We had the pleasure of interviewing Kate Stewart over Zoom video!
Kate Stewart unleashes her new music, debuting a mesmerizing track of confidence, freedom, female empowerment, and a little bit of resentment, in the new single, “Hate You” – out via...
We had the pleasure of interviewing Kate Stewart over Zoom video!
Kate Stewart unleashes her new music, debuting a mesmerizing track of confidence, freedom, female empowerment, and a little bit of resentment, in the new single, “Hate You” – out via The Orchard and Sony Music.
Kate Stewart is the vocalist we have all been waiting for. Her 2022 debut single “Hate You”, a sharp declaration of moving on, pushes empowerment within yourself and within female comradery. “Hate You'' is the first release off her upcoming EP, ‘You Had To Be There’, which serves as the first part of an entire collection of music catharsis and ignites that intricate flame inside you when the music hits just right.
About Kate Stewart
Kate Stewart was born and raised in Maida Vale in West London. She grew up in an artistic family: her father is an entertainer, her mother a dancer, and a brother who is a globally recognized and respected music producer and songwriter. It's no surprise she followed in their footsteps. Kate grew up doing musical theater and went to stage school in Chiswick, which was where she discovered her passion for the stage. The ultimate discovery was that as well as realizing the magnitude of her vocalist capabilities and strength, she was deeply in love with singing and moved forward with working as a recording artist.
Growing up she loved the timeless female icons; Whitney Houston, Beyoncé, Mariah Carey. They heavily inspired her earlier music and were the catalysts for her later love for music.
"Hate You" gives a hypnotic and steady release of emotions, taking us through the journey from the end of a relationship to finding empowerment within yourself. It is the musical alignment to that feeling of being “calm and collected” when reaching a place of truth and conviction, elated realization and self love. Kate Stewart gives the gift of those classic, soothing vocals intertwined with a flavor that feels like it's made for today’s music explorers and lovers.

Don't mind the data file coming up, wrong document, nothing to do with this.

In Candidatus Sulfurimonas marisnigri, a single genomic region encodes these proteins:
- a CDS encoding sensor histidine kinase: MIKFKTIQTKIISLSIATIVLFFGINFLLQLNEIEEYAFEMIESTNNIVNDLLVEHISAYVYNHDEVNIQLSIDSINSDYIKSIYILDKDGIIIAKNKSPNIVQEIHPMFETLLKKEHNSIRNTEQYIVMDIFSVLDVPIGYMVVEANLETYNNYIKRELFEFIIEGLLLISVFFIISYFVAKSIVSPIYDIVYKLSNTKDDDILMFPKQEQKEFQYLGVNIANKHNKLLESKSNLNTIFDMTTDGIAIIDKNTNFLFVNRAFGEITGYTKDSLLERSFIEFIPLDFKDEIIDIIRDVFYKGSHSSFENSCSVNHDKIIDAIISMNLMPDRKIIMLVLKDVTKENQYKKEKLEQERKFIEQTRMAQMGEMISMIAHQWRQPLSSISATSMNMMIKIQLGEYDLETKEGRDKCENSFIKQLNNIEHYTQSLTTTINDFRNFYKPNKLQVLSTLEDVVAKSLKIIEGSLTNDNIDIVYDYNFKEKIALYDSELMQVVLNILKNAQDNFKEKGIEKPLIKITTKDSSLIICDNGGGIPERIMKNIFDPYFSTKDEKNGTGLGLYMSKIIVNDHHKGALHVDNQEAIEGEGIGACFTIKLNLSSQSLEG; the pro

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Hello. It is Adam. Welcome back to bring it backwards. A podcast where both legendary and rising artists tell their own personal stories of how they achieve stardom. On this episode, we had a chance to hang out with Kate Stewart over zoom video. Kate was born and raised in west London, and she talks about how she got into music. She comes from a very, very music driven entertainment household. Her mom is a dancer. Her dad is an actor, comedian musician, and her brother is also a song writer producer as well. He actually just wrote dynamite for BTS, oh, he's got a lot going on, but sodas, Kate, we hear all about how she got into music, working actually with her brother from a very early age, attending an art school, going to college for musical theater. 2 (1m 42s): From there, she transferred out and went to a different music academy. And when she left there, she actually landed a role as a singer for a massive DJ doula. So she'd go out on stage to 10,000 people every night. And she was touring for a couple of years, just singing these guys songs. And she wanted to kind of break through as her own artists. She talks about getting signed to a record label early on that kind of not working out for her, but she put out an EAP that we talk about called in the beginning, we hear about where she was when COVID happened, being quarantined with her family, they got a dog during quarantine. So we talked about that a little bit, but we also talk all about our new record coming out and the most recent single the first song off the album called hate you and the story behind the song and the incredible music video that accompanies it. 2 (2m 31s): You can watch our interview with Kate Stewart on our Facebook page and YouTube channel at bringing it backwards. We would love it. If you follow our podcasts, subscribe on YouTube like us on Facebook and follow us on Instagram, Twitter, and Tik TOK at bringing back pod. And if you're listening to this on Spotify or apple music, it would be amazing if you follow us there and hook us up with a five star review, that would actually mean the world to us. We'd 0 (2m 57s): Appreciate your support. If you follow and 2 (2m 59s): Subscribe our podcasts, wherever you listen to podcasts, we're bringing it backwards with Kate Stewart. This is about you and your journey and music. And of course, talking about the new EAP coming out and the new video and song. So, yeah. Sweet. First off, we always start born and raised. Where were you born and raised? 3 (3m 19s): I was born and raised in west London, west London forever. 2 (3m 25s): It's still in west London. 3 (3m 27s): I'm still in west London. I've never moved. I'm never gonna move. I literally always just stay here, like bubble that I'm in. But yeah, that's where I, 2 (3m 43s): Well, tell me a little bit about that. I don't know much about London, especially west London. At what part is, is that more of the city? Are you more on the outskirts? Like a suburb? Tell me about where 3 (3m 54s): Like it's very central. So like say Central's hair west is like the closest to kind of like Soho and ultimate circus. And, but a place I live in a place called Notting hill, which is, yeah, it's just like the pinnacle of, of what west London, I guess 2 (4m 14s): I've heard them not in Notting hill. So again, yes, I'm not very well-traveled as most of us Americans, I'm originally from San Diego, California, just south of LA. And then I moved my family and I just moved to Nashville, Tennessee. 3 (4m 31s): So nice. I spoke to someone yesterday that was also in Nashville. 2 (4m 35s): It's beautiful with like, I'm a California kid born and raised there. I lived there pretty, I mean my whole life up until about a year ago. So it was definitely a change coming out to the south. Oh yeah. It's different. But I love it. The pace of living here and just the weather having actual seasons and it's, it's really cool. And my kids love it here. So 3 (4m 57s): Not just sun all the time. Like 2 (4m 59s): LA yeah. Sun or just overcast, like cloudy constantly. But, but we, we do have colder weather. It's awesome. 3 (5m 11s): The nice things about it 2 (5m 13s): Is it is so cool here. We, we do love it, but I S I read that you come from a very, very artistic musical household. Talk to me about that a little bit. 3 (5m 25s): Yeah, I do. So my, my parents they're both in the industry, but kind of like different sides of it. I guess my dad is very musical. He does a lot of shows on stage. He's a comedian, he's an impressionist. Yeah, very cool. My mom, my mom used to be a dancer and the singer as well. And she now works in corporate hospital fatality. So she lived, does, like, she goes on tour with artists and kind of does like that VIP kind of backstage thing. So she she's always in that like, you know, thing, but she's, she knows everything there is to know about music and the industry and everything. 3 (6m 11s): She's just kind of learn about it as she's gone along. And then my brother, he is a producer and a songwriter. Who's yeah, he's killing it. He's doing really well. He just wrote dynamite for BTS. So, 2 (6m 25s): Yeah, 3 (6m 26s): So he's doing his thing and yeah, I just grew up with, with a really musical family and everybody supportive and I went to a stage school. So I've just been kind of, I just, that's what I grew up knowing really. 2 (6m 39s): It's cool that you actually pursued the entertainment industry because I've talked to people or I've heard people, you know, that'll grow up in that type of environment and they just want nothing to do with it. Right. It's like, oh, my parents do that. Like, I don't want anything to do with that must not be cool or whatever. 3 (6m 54s): I mean, thankfully they've had really good experiences with the careers. So it was never like, oh, I don't want her to do that because it's such a hard, you know, I mean, obviously it is really hard, but they, they have a very, like, I guess, yeah. They've just had like, they both had good careers and they're passionate about it. And I don't think me and David, my brother really like anything else. So it was always just going to be that it was always destined for, for us. 2 (7m 26s): That's super cool. I don't want to say too long on, on your family. Cause I'm going to talk about you, but I'm really curious with your dad being a comedian and impressionist, like, what was he always just like the life of the party and the family gatherings or 3 (7m 41s): Yeah, he is. I'm not even being biased. He is really genuinely one of the funniest people I've ever met, he's just like full of life. And he really is hilarious. Yeah. He's not just like a comedian. He really has got like funny bones, you know? 2 (7m 55s): Yeah. Cause you'll, I've, you know, some comedians are very like introverted and then they go out on the stage and they kind of do their thing. And then it's like, bam, 3 (8m 3s): Oh no, he's not at all. He's a complete extrovert. He's like the life of every room. 2 (8m 10s): That's so cool that must've been cool growing up and kind of seeing that. 3 (8m 15s): Yeah, it was, yeah, it is. It's amazing. And my dad, my dad, you didn't have this in, in the states, but we have a thing called pantomime. Do you know what that is? It's like a, like a musical, but it's like a Christmas musical, I guess, as like Cinderella, snow, white fairytales. My dad does that every year and dresses up as, as the Dame, which is a woman. So since I was a baby, I've been seeing my dad at dresses as a woman. So it's like very, very interesting, but I love that. I'm used to it. I'm used to say my dad's in a bra. 2 (8m 52s): One more quick question on your brother. Is he older or younger than you? 3 (8m 56s): He's older and he's five years older 2 (8m 58s): Than me. Okay. Did you look up to him as far as wanting to kind of fall on his foot footsteps a little bit? 3 (9m 5s): He, he, everything I say about my family, it always sounds like it's biased, but it really isn't because they are genuinely. So like they're all really talent, like really talented people. But my brother is like my, my idol. Like he works harder than anyone I've ever known ever. It's just mad to watch. He's been doing his thing for like 15 years. You know, he started playing drums and then he went on tour and played guitar for a big wrapper. And then he, and then he started producing and songwriting and he was making, I mean, we, me and him used to live together. We don't anymore. But when we were living at our parents' house, he would be making music way before I woke up and way after I went to bed, I could just hear it from upstairs. 3 (9m 54s): Like he did not stop. He did not stop. And he's been through so much stuff and so many different managers and, and labels and everything, and he's just never quit. And then finally got his, his big song with the Jonas brothers. He did, what am I going to do? And then it just started to kind of domino effect from there. And then he did dynamite with BTS and now he's on to everyone. I mean, everyone's working with 2 (10m 21s): Right now. It's like, he gets probably the call from everyone, 3 (10m 25s): But it's very well for me having a brother that's such an amazing producer and amazing song writes about, he really is there. He's my idol 2 (10m 34s): For sure. That's awesome. Do you, have you ever worked with them? 3 (10m 37s): Yeah, we work a lot. We work quite a bit on, on this project that I have coming out. We've worked together. Loads, loads, and loads. Yeah, that is so cool. I like working with ever So high. 2 (10m 57s): I don't like, 3 (10m 58s): Yeah, he does. He does hit massively. Yeah. Every, every time I worked with David, my, my vocals are pushed and my, somehow my voice just always sounds better when I'm being recorded and locking the David. Yeah. 2 (11m 10s): So cool. That is so cool. It's cool to have that you have that relationship with them as well, you know? 3 (11m 15s): Yeah. Yeah. He's my best friend. So it's, it's really good that we can get on and work and work well together as well, because we might, you know, even though we're really close and we're both saying we might not have worked well together. Thank God we mesh well. 2 (11m 30s): Sure. And you can probably be more brutally honest with each other. Right. Instead of dancing around 3 (11m 37s): Very brutally, honest with me and likewise with me and Hannah's right. 2 (11m 41s): That's cool. That is cool. When did you start getting into music? 3 (11m 47s): God, I mean properly when I was about 18. Okay. I came out of college and went on tour with these DJs could bond acts. They were like an electronic duo kind of like R and B kind of thing. I went on tour with them on and off for like two years. Yeah. We did like Australia and everywhere. We went everywhere. I went everywhere with them just singing their songs. And then after that, I kind of came out and did my own thing and started writing on my own. And then I featured on this song called this song called koala last night by this DJ called Oliver Heldens. 3 (12m 31s): And then I kind of started getting into that kind of thing. I was like featuring on a lot of songs and they were doing really well. They were killing it in the charts. One of them went to number three in the, in the UK charts, which was amazing for me. Cause I was so young and I hadn't done anything yet. And then, and then I just started writing on my own and I signed to my first label who I was with for a bit, didn't work out. But I've just all yeah, about 18. I started going on tour with, with that, those DJs. 2 (13m 1s): But even before even got those gigs as a touring with the DJs, were you going to school for music? I know I saw you went to an art school. 3 (13m 10s): Yeah. I went to a state school. I was kind of more drama. You could either do like a drama course or a dance course. And I did a drama course, so yeah. I mean, it was the most amazing school. Like half the day was maths and English and then we had lunch and half the day was dancing and singing, so it was amazing. And then I came out of there and went to college and I studied musical theater. And then I just kind of realized that my voice doesn't suit musical theater. I love it. I'm really passionate about it, but my voice, you have to have a certain type of voice to be a musical theater in mind just doesn't doesn't fit. I was constantly being told by my teachers to sing less like a pop star. 3 (13m 55s): And I was like, Hmm, I think I want to sing. 2 (14m 0s): Yeah. 3 (14m 2s): Then I went and I, yeah, I left early because I didn't feel comfortable singing how they were trying to make me sing. So I went to a, a music college and just went there for a year. It was kind of not, you know, they didn't teach me much, but it was like really fun and very insightful. And you got to be with them. Unbelievable musicians. And you just got to do some really exciting things like at that crowd at school. So yeah, I've had a, I've had a really good like journey and that kind of getting to where I'm now, 2 (14m 36s): How did you land the touring Gehrig had 18. 3 (14m 41s): So I, we have a venue here in London called Shepherd's Bush empire, which is quite iconic. I don't really know what it would, what I would compare it to in the state. So, but it's just like a really iconic, amazing music venue. And my, my music college at the end, we had a graduation where we would sing with our band that we kind of made ourselves. And I sung at the graduation I saw. And I'm telling you from dream girls, Jennifer Hudson. And I put my band together and I kind of went all out. Like everyone else was just doing like some keys and someone came on and some with a guitar, I went all out. 3 (15m 23s): I got someone to say horns for me. I wow. A whole shebang. And I like wore this amaze. Me and my mom went shopping for this amazing outfit with this like white leather moment. I went all out. I was like, you know, was my time. And the college kind of brought some people to watch and like industry people. And one of them was my first manager, Nick Worthington, who is also a publisher. And he published the DJs that I went on tour with and he said, they're looking for a singer. So I kind of literally went straight out of college and straight on tour with these boys. And they were performing to like 10, 10,000 people. So it was, yeah, man. 3 (16m 4s): Wow. 2 (16m 5s): Wow. To walk out to 10,000 people from probably not close to that. 3 (16m 11s): No, nothing, nothing. Yeah. It was not. And there wasn't pressure cause I wasn't singing my own songs, so I didn't care if you know, it was their song. So I didn't care if people didn't like the songs, it wasn't my songs. So I just, I just had the best time, hands down to this point in my life, best time of my life. It was so fun. Wow. 2 (16m 32s): And you weren't still, weren't even nervous even going out there to that many people 3 (16m 37s): Just cause I felt like I grew up performing all the time. So I was always performing, not, not to 10,000 people, but, but I was performing always, it just comes like, it's my favorite thing to do. So it was more exciting rather than nerves sometimes now as festivals and stuff. Cause you know, you don't know what's going to go on and festivals A lot can happen at festivals, but 2 (17m 4s): Yeah, that's really cool. That is really cool. And then you said you get back and you start kind of working on your own project. 3 (17m 11s): Yeah. So I worked on my own pressure. I was with them for so long and it just felt like the right time to leave them, singing someone else's songs for that amount of time is quite tedious when you want to be a singer yourself. So I came out and just started writing. I hadn't really written that much before. I mean, my brother used to help me. And in fact, my brother used to submit my stuff for me. I, I didn't, I didn't even do it myself when I was at school. I just kind of said, David, can you write me a song? And I'll sing it and say that I wrote it. I used to do that. But then I started writing and, and, and then I just kind of came up with some cool stuff and I met some really cool people whilst I was on tour and started writing with them. 3 (17m 54s): And then we kind of became a little writing crew and I just wrote loads of songs and then I got signed and then, and then I started releasing. 2 (18m 4s): Okay, so you got you guys signed before you put out that first DP. 3 (18m 7s): I did. I got signed before that first DP. Yeah. I was signed for about two years before that, but it wasn't, it wasn't very, it wasn't right. It was not right. It was, it was classic label, artist clash, not really getting along in terms of music, but we left, I left them amicably and I still talk to my first day and all that signed me all the time, actually spoke to me yesterday. And it's really nice because I learnt loads. It wasn't, I'm not really salty about it anymore. I was for a bit stopped, but you know, what can you do? 3 (18m 50s): It's a stepping stone. 2 (18m 52s): Well, what that first CP was it? How how'd you feel about putting songs out as your own artists project? I mean, you had eyes on you, you were on a song that made it number three in the country in having all these people looking at you and now you've got to present your own material was an emotion like there. 3 (19m 12s): Yeah. So I put out that first DP after I had left my first deal. So I kind of just, I went to LA and I just wrote that because I felt like I write my best music when I'm there just, it's more inspiring to me. And I felt like the producers and the writers just get my vibe a lot more than they do here. So I just started writing and came up with my son. He's good. Which I think was like the first song I put out, like the first song I wrote off that project and yeah, putting it out. It felt very liberating because I wasn't able to release R and B when I was with my label, which is what I initially wanted to do and was very expressive about doing, but wasn't able to, so it felt very liberating. 3 (19m 57s): Being able to put out music independently and whatever I wanted. I didn't have anyone. The contrast from being with a label and being independent is so different because with the label, you're not really allowed to have a say and then with, while you are, but not in my case. And then 2 (20m 13s): Depending on 3 (20m 13s): The, yeah, when you're independent, you can just do whatever you want. So it was just liberating, put out a bunch of like super singing R and B like slow jam songs that felt like more like me than my previous stuff with them. So yeah, 2 (20m 31s): Honestly it was, it was well received. I mean, just looking at the numbers, Spotify alone, I mean, millions of streams on, on almost every single song 3 (20m 39s): And it's good actually, because I had nothing with that AP I had absolutely no budget. I had no press. I had no promo. I literally, I kind of just saw it as like a thing for me. I didn't really have any expectations for that project, but people loved it and it opened a lot of doors like of people to work with. And a lot of people like found me that hadn't found my music before, so yeah, no, it's amazing that it's done. It's done numbers like that with nothing. Right. 2 (21m 14s): Where people just finding it off of just, you know, stumbling upon it. Like, do you know what kind of, 3 (21m 21s): Pretty much like I had from being from releasing stuff previously, I had a lot of like people that knew me as a person, like, you know, like relationships that I'd built. So I had a lot of people, you know, like a lot of favors, like people would post it. And thankfully I've got a lot of friends that are influencers on Instagram and stuff. So it was being put out to a lot of people, but essentially I just completely did it on my end. Yeah. 2 (21m 49s): That's amazing. Did you support the album or the support the AP with a tour of your own had done? 3 (21m 55s): Okay. I didn't, I've never done a tour myself. I did a few shows here and there. I actually did one in LA, which was like my favorite show I've ever done. It was ah, Ooh. Oh my God. I've called, I can't remember the name. It was in west Hollywood and it was an amazing venue. And I can't, I can't remember the name if I remember. Oh yeah. It was really fun. And I did a few gigs here in that, but I just, I didn't have any budget and to go on tour with no budget is, is like virtually impossible. You have to pay you'll band and rehearsals and dah, dah, dah. 3 (22m 36s): So I never put together a tool, but I really wanted to, but I'm actually quite happy that I didn't, because I don't think I would have liked to tour with those songs. I love those songs, but I just said they're not, it didn't feel like me. So I don't know if I would have wanted to tour with those songs, but I'm happy that the outlet just not, maybe not. 2 (22m 57s): Right. Okay. And once that record was out there and you doing some shows like w R w what happens after that? Do you go back and just continue to write more songs? Or how does, how do you bridge the gap between now? And 3 (23m 10s): Yeah, I just started writing more. I just went and I was just writing loads and then I can't even remember that, that whole thing feels like a blur to me that like time of my life, I think I just started writing more and just kind of coming up with like the next chapter, I guess. Okay. 2 (23m 30s): And did you, where you, where were you in the cause that that record came out in 2018? From my 3 (23m 36s): Knowledge, I think so. Yeah. 2 (23m 37s): Okay. So that would put you like a, what a couple a year and a half into when the world kind of closes down, where are we in that all happen? I 3 (23m 46s): Was actually, I was in New York. I actually, funnily enough was talking about this with my friend last night. I had COVID, but didn't realize that I had it. I just thought I had flu. So I flew to London to LA with COVID. It's not funny. It's not funny. I'm like, It was one of the, I mean, I thought it was flu. Like I literally was on my, on my Instagram archive. Like, you know, when you can kind of look up from where you were this time, last year on your stories or tears. And I was posting on my story being like, I feel like I've been hit by a truck. Like, I feel so ill. And I remember I got to LA and everyone was wearing the masks and I was like, what the hell is going on? 3 (24m 30s): Like, I don't know what's going on. But then I got there and my boyfriend at the time was there and I gave it to him. I gave it to everyone I was with basically. And then I was fine for the whole trip. So I felt a bit bad about that, but what can I do? I thought it was flu. And then, yeah. And then I went New York and then came home and then the world shut down. 2 (24m 50s): You were sick and traveling. It hadn't really been fully. 3 (24m 55s): No, it was like, it was just a thing. I think it was just heard about in China. I think that was literally like, no one really knew what it was. It was just kind of like being spoken about like word of mouth. Like, have you heard about COVID? And I was like, yeah. And it's like, not a thing, but I guess I had it had all the senses I called my mom. I was like, I can't taste anything. She was like, probably have a cold. I was like, I don't have a cold. I, I, I'm not, I have a cold, I couldn't taste it. Couldn't smell it. I just didn't know what it was. But now, now 2 (25m 27s): Obviously that looking back. Oh, wait a minute. Yeah. Wow. 3 (25m 31s): Yeah. Well, I was in New York and then I literally got home and, and then the world pretty much just locked down. Maybe like a week after I got back. 2 (25m 41s): That's yeah. Wow. To 3 (25m 45s): Do you manage to fit in a good writing trip just before. So that was good. 2 (25m 50s): Okay. Did you, did you work on like this new record that's coming out? Where were you able to work on those songs? Then you start putting this record together. 3 (25m 57s): I wrote two of them while I was there or I recorded one of them and wrote one at one of them when I was there. So I managed to fit in yeah, like two songs from the EPA just before, just before I got back. So yeah, I think I'd started it. One of the songs actually I wrote in 20 19, 1 of the songs on the 20 night. Yeah. I've been working with rages for years. 2 (26m 25s): When, when you get back to London, are you staying at your own place or are you back with your, like at your parents' house? Are you with your brother at this point? Or is he 3 (26m 35s): That's my mum's me and my brother were living at my mom's still in the first lockdown. We would just, as a family asked for in the house and we did not leave. I, it was, yeah, it was horrible. Like we literally did not leave the house. If we went to get food, my mom made me wear gloves and moms we'd bring everything back and wipe it all down with the, with the wives and everything. So yeah, that was, that was not a good, 2 (27m 1s): Yeah. I was working I've I've come from radio. I did radio for a long time, traditional radio. And I remember I was still having to go in because we were considered like a essential business. So we had this like CDC car, like, it was bizarre. I had to keep this thing in my car, in case I got pulled over, but like I would go into work and we had these schedules where like, basically there was only one or two people in the whole building at a time, but I'd have to come home. And my wife would make me like change in the garage and then run upstairs and jump in the shower as fast as I could. 3 (27m 34s): Well, one time, but I kind of broke the rules with, you know, like I didn't leave the house, but the one time I broke the rules, I went to the black lives matter March in, in central London on it was heaving with people. And I was like, what have I done? But I just really felt strongly about going. So I went and then came home and yeah, my mum made me strip in hope way and was gone. She was like washing. I was like, yeah, I'm doing it too. 2 (28m 10s): Yeah. I'd have to throw everything in the, in the washing machine. And then just sprint into the shadow 3 (28m 15s): Gary time. Now, now in hindsight, looking back, I don't think we need it to be that crazy, but at the time it was, it was scary. 2 (28m 25s): Yeah. We know what he knew and they're like, he can live on plastic for nine years. 3 (28m 31s): I thought it was a fake thing for the longest time. I was like, everyone needs to just shut up and grow up and then it became real. And then people I know started getting it and getting really sick. And then unfortunately someone up two people I know passed away, but, and then I'd started taking it seriously. I'll stop. 2 (28m 50s): Yeah. Yeah. Wow. Wow. Well, when on a lighter note, when you were home with your family and your brother, were you working on the record? Like, did you get a chance to work with them at all? No. Okay. 3 (29m 0s): I was on believably, not inspired at all. Like I was just completely like, and then neither was my brother for a while. So I thought David's not, then there must be something far wrong if David's not making music, but then kind of like, yeah, going maybe like a month or two into it. Me and David started making music and then, and then I started to get a little bit more inspired when I guess I just started to, I don't know, get so bored. I'd had to do something, but yeah, I didn't, I didn't really write at all for about maybe like five. 3 (29m 41s): I've 2 (29m 42s): Heard this before from different artists saying like, you know, I couldn't even stay inspired. I was either like glued to what's going on on the television. Or I was looking at the same, you know, walls for the, 3 (29m 54s): We had unbelievable weather here. I don't know why it may be, God was like, you're being punished enough. So 2 (30m 4s): We had amazing. I cleared up everything. Right. 3 (30m 7s): Yeah. So I, I didn't even watch TV. I just kind of like, I worked out loads. I was like, I became like an absolute workout freak and like started like cooking and then just, we, we bought a puppy. So did you, what did you get? 2 (30m 24s): Well, it's we adopted a, he's like a mutt. He's a terrier mix of some sort. Some people think he's like part Chihuahua and Wiener dog. He's really small. I mean, he's, he's about, you know, 10, 12 pounds, but we, we adopted him in the very, very beginning to like, it was like maybe April. And what was interesting about it is wait, when we did it, like the lady, we went through an agency and the lady shows up in a van, like takes the dog out and she's kinda standing like 15 feet away from us. And you know, my kids are playing with the dog and we realized it'd be a good fit. And usually in those situations, it's like, they have to come to your house a bunch of times and they want to make sure you're not like crazy. 2 (31m 5s): And this lady was just my wife's like, yeah, like, okay, can we like, you know, what did we just pay you now? And she's like, oh, you want him? We're like, yeah. And she's like, yeah. Okay. Let's go. And it was like, no questions. It was, it was interesting, but we love him to death and he he's, he's the best thing that's happened to the family. 3 (31m 24s): Yeah. We got to do that. Same thing we drove for, like, I don't know where we went. I dunno where we went, like maybe like an hour and a half of London. And then we had to, it was just nice getting out of the house on a C so like drive, but yeah, having the puppy was like that made everything so much better. 2 (31m 42s): What type of dog did you get? 3 (31m 44s): He's a cockapoo, a little Teddy bear. Oh, 2 (31m 48s): I know you're talking about, 3 (31m 52s): Harry said he made the lockdown actually very, quite easy. Cause he's so cute. And we were running off 10 and taking him on walks and whatever I said. Yeah. That was great. 2 (32m 2s): Amazing. Well, back to your AP, the first song, the first single is hate you. Tell me about the single and why did you choose that one to go first? 3 (32m 15s): I don't know why I chose it to go for, I mean, it's my favorite. It's my favorite song. So I guess to do my favorite song first, but I just, every one that I played that song too, was just really like, I would play the EPS people and that was everyone's favorite. So I thought, let me just put everyone's favorite at the beginning, but I, yeah, that's one of the ones that I recorded just before lockdown when I was in New York with swag. 2 (32m 46s): Yeah, 3 (32m 48s): Yeah. With sweat. I was swag Jeff giddy and Flint. They had produced it and wrote it. Maybe like, I dunno, maybe like six months before. And I, I write all of my songs, all of them every single time, this one. So I played it to me and it had hers vocals on it on the demo. Yeah. And I was like, wow, like, this is so amazing. I'm obsessed. Like I wish this was my song type thing. And he was like, well, she, she, she's not using it. And if you want to try it, you want to record it. And I was like hundred percent. So I learned, recorded it and then was just my manager then came in and was like, we need the song. 3 (33m 32s): And swipe was, or you can have the songs, you can have it. So I was like, Yeah. So I recorded that one. And then, and then that was, that was the story with that. I just kind of, I just loved it that much, but I wanted it for myself, which I never do. I never take people's songs, but this one just resonated with me. And it just felt really, it felt like a Beyonce, like kind of moment, that song feels like I can just imagine Beyonce singing that song. And so I took it. 2 (34m 2s): Okay. Very cool. And you put it or you're putting it out on, on Valentine's day. Is there any, any reason behind that, just having to hand all that way or 3 (34m 11s): No, I just kind of, obviously the songs could hate you and Valentine's day is the day of love. I'm not soppy like that. I don't really, I just think it's a stupid day. So I just thought, why don't we celebrate hates on the day of love and call it a day. 2 (34m 30s): There you go. There you go. And then you did a video for it as well. I got a chance to save it as amazing. Tell me about the video. 3 (34m 36s): Thanks. Yeah. So the video came about last year. That's when I thought of the idea and then obviously COVID and all that stupid stuff where you couldn't film and it just became very tricky. So I put it on hold for a really long time, but my initial idea was like, I wanted it to be like Jessica rabbit, kind of in that movie, what was it called? Like, she's singing. Why don't you do right. And she's in that cabaret club and all the guys are like drooling over her and she's like, it doesn't want, it doesn't want to hear any of it. So that was my initial idea. 3 (35m 17s): I kind of saw it like that. I kind of wanted it to be in a cut, like a dark cabaret club with lots of like, you know, gross men. And then I brought who, my creative director, Betsy Johnson, and she she's amazing. And she had her style is very much her, like, you know, and it's a Betsy Johnson shoot. And I went to her for that reason. Cause I wanted her dark kind of twisted vibes that she brings. And she kind of came up with the idea of having like the men with like the demonic faces, like the, the having looking really gross and sweaty and horrible. 3 (36m 1s): And then she, she did the styling and this amazing design and called Louis to save it, did my dress costume. And we just kind of wanted that kind of like matrix, see dark thrillery kind of vibe. Cause I guess the song is quite dark, you know, it's quite a dark song and it doesn't feel like it would want it like an upbeat vibe to the video. So that's what we came up with together. 2 (36m 28s): That's amazing. It's an awesome video. I had a chance to see it and I really, really like it. It's cool. I didn't, I didn't put together the Roger rabbit thing until you said it and I'm like, oh yeah, now, now it all makes sense now. 3 (36m 41s): Yeah. That was just my initial, like, you know, if you could see my mood boards, it was like, it was like, yeah, it was like red velvet and Jessica rabbit and men in suits. And it was just, that was like the initial thing. And then Betsy came and just kind of like elaborated it to be a bit more spooky. 2 (37m 1s): Sure, sure. Would you say that that song kind of sets a tone for the EAP or not so much because all the other ones that are, are all you 3 (37m 13s): Yes and no. Like that one sets a tone kind of, because it was kind of the first song that I recorded that, that made me change up the not change up my vibe, but kind of like got me on a roll too, like writing some really cool stuff. I never usually sing so low down like that. I'm always really like showing off with my range and my vocals and I don't think that's necessary. I felt like you don't need to do that all the time. So it definitely opened doors to make my voice and my songs a little bit more cool and a little bit more chill rather than like always having to go Mariah Carey on it. 3 (37m 53s): But all of the songs are really different on the EAP. They're all very cohesive. It's a really cohesive project and they all sound very much like me, but every song is Def is really different. Like there's like a big pop one and then there's like a ballad with a guitar and some strings, like they're just really, there's like a song for every mood on that. And I feel like hate you as kind of like the most like low, low V like not low tempo, like the most chilled, I guess the others are a little bit more in your face. 2 (38m 30s): Cool. 3 (38m 32s): Sorry, go ahead. No, no, I'm just saying they're all kind of like in the same, but yeah, 2 (38m 37s): It all flows. It all makes sense together as a package, but they're all different. And in itself I love that. 3 (38m 43s): I would like to urge people to listen to it in order because I felt like it's like a nice like story to go down. It's not meant to be a story, but it does flow nicely if you listen to it in older. 2 (38m 56s): I like that because there's something to be said about records and listening to them in full I've had this conversation before, because it's kind of a singles game right now. Right. You put out a single, let it breathe, then put out another single and then maybe a little bit down the line, everything kind of comes together onto a record. Now a lot of people are putting out full albums unless you're like Adele or Beyonce or her or something. So I feel like that, that it's getting kind of lost that whole listening to something all the way through. And I think that's so awesome that you've set up the record that way. 3 (39m 29s): Yeah. I mean, I would, I personally would never listen to an album on shuffle. I couldn't think of anything worse than listening to the album on shuffle. That to me is just rude. You know, it takes a lot of, a lot of time to put what songs you want in order 2 (39m 48s): For a reason. Right. 3 (39m 50s): I'm not just doing, I'll put that song there. That's and then it takes like a lot of I've changed it so many times. So yeah, I think it's nice to have a project just because why not? I know, you know, like, right. So much, I mean, I write so much and I have so much music, so why would I not just put out seven songs? I've got so many, I may as well just otherwise I just, I'm just the only one listening to them, so 2 (40m 17s): Right. I think that's so awesome. And like you just said, you spend time trying to curate this, this record a certain way. Like you, like you said, I put hate you first for this reason. And I'm sure if song is there for whatever reason, you know, that worked and listening to it in different orders and trying to figure out, okay, this is the best way. 3 (40m 38s): Yeah, exactly. I feel like, yeah, it's, it's important that you listened to it. They listened to it in order. I like that. 2 (40m 46s): Well, I can't wait to hear the record and full and the song on Valentine's day. That's amazing. The EAP is you had to be there, which is a cool title. Does that kind of describe the whole thing? 3 (41m 1s): I just love that saying like often I, I did. I just, often I tell whenever I tell a story, I tell it in like so much detail and like I do impressions like my dad and I'll do like the impression of the person that said it I'll do the voices in it. And then sometimes if it, mostly, most of the time, my stories or other people's stories do land and they always have, you know, if they don't, so it's like, oh, well you wouldn't get it yet to be that. And I felt like that, you know, like every song has like a proper story stuff that I have either lived or something that I've seen or a friend or something, but you wouldn't get it or you might get it, but you had to be there to truly get it. 3 (41m 49s): So you had to be, 2 (41m 52s): Well, thank you so much, Kay. For doing this. I really, really appreciate it. 3 (41m 55s): Thank you for having 2 (41m 56s): Me. I do have one more question for you. I want to know if you have any advice for aspiring artists. 3 (42m 4s): Honestly, I would say stay independent as long as humanly possible. Don't don't get enticed by major labels. You know, sticking their claws in, always stay, just stay independent until you have your solid solid sound, because you can, you have to work on your craft to get to a point where you would want a label to come in and help, you know, because they're just, they're just going to change it. So just don't even bother with that shit. And always just, you know, stay to stay true to who you are. 3 (42m 46s): If someone says, I don't really think that sounds like you, but you feel like, it sounds like you fuck them. Keep doing it. Then if I can swear on this, but 2 (42m 56s): Of course you can say whatever you want. 3 (42m 59s): Yeah. K you know, just always, always do. You don't listen to anyone else unless it's, you know, critiques and someone helping you to do better, but just stay in your lane. Does anyone tell you different